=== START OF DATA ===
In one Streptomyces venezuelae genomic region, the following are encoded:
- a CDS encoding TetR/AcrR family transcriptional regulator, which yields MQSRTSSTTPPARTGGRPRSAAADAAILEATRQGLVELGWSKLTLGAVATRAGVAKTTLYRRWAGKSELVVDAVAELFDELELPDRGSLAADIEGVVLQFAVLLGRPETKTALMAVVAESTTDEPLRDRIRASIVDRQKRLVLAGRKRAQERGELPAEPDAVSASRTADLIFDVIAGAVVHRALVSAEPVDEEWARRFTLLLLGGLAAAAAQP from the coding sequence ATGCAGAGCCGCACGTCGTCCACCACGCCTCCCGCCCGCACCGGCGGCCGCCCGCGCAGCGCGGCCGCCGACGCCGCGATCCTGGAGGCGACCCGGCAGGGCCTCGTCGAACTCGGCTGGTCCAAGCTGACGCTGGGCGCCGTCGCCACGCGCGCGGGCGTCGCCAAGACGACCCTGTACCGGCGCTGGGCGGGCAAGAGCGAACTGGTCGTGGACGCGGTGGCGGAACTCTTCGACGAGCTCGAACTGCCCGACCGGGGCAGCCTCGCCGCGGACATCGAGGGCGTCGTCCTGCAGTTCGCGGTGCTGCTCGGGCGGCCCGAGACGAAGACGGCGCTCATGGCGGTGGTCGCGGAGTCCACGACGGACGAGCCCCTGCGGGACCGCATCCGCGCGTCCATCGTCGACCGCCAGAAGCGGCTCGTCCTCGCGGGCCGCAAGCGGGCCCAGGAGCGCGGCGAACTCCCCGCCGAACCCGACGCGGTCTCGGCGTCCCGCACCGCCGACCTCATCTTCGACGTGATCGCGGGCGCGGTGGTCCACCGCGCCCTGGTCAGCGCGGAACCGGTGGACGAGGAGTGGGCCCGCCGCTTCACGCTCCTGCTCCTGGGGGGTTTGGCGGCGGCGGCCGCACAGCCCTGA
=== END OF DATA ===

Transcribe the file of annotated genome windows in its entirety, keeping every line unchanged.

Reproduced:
In one Streptomyces venezuelae genomic region, the following are encoded:
- a CDS encoding TetR/AcrR family transcriptional regulator, which yields MQSRTSSTTPPARTGGRPRSAAADAAILEATRQGLVELGWSKLTLGAVATRAGVAKTTLYRRWAGKSELVVDAVAELFDELELPDRGSLAADIEGVVLQFAVLLGRPETKTALMAVVAESTTDEPLRDRIRASIVDRQKRLVLAGRKRAQERGELPAEPDAVSASRTADLIFDVIAGAVVHRALVSAEPVDEEWARRFTLLLLGGLAAAAAQP from the coding sequence ATGCAGAGCCGCACGTCGTCCACCACGCCTCCCGCCCGCACCGGCGGCCGCCCGCGCAGCGCGGCCGCCGACGCCGCGATCCTGGAGGCGACCCGGCAGGGCCTCGTCGAACTCGGCTGGTCCAAGCTGACGCTGGGCGCCGTCGCCACGCGCGCGGGCGTCGCCAAGACGACCCTGTACCGGCGCTGGGCGGGCAAGAGCGAACTGGTCGTGGACGCGGTGGCGGAACTCTTCGACGAGCTCGAACTGCCCGACCGGGGCAGCCTCGCCGCGGACATCGAGGGCGTCGTCCTGCAGTTCGCGGTGCTGCTCGGGCGGCCCGAGACGAAGACGGCGCTCATGGCGGTGGTCGCGGAGTCCACGACGGACGAGCCCCTGCGGGACCGCATCCGCGCGTCCATCGTCGACCGCCAGAAGCGGCTCGTCCTCGCGGGCCGCAAGCGGGCCCAGGAGCGCGGCGAACTCCCCGCCGAACCCGACGCGGTCTCGGCGTCCCGCACCGCCGACCTCATCTTCGACGTGATCGCGGGCGCGGTGGTCCACCGCGCCCTGGTCAGCGCGGAACCGGTGGACGAGGAGTGGGCCCGCCGCTTCACGCTCCTGCTCCTGGGGGGTTTGGCGGCGGCGGCCGCACAGCCCTGA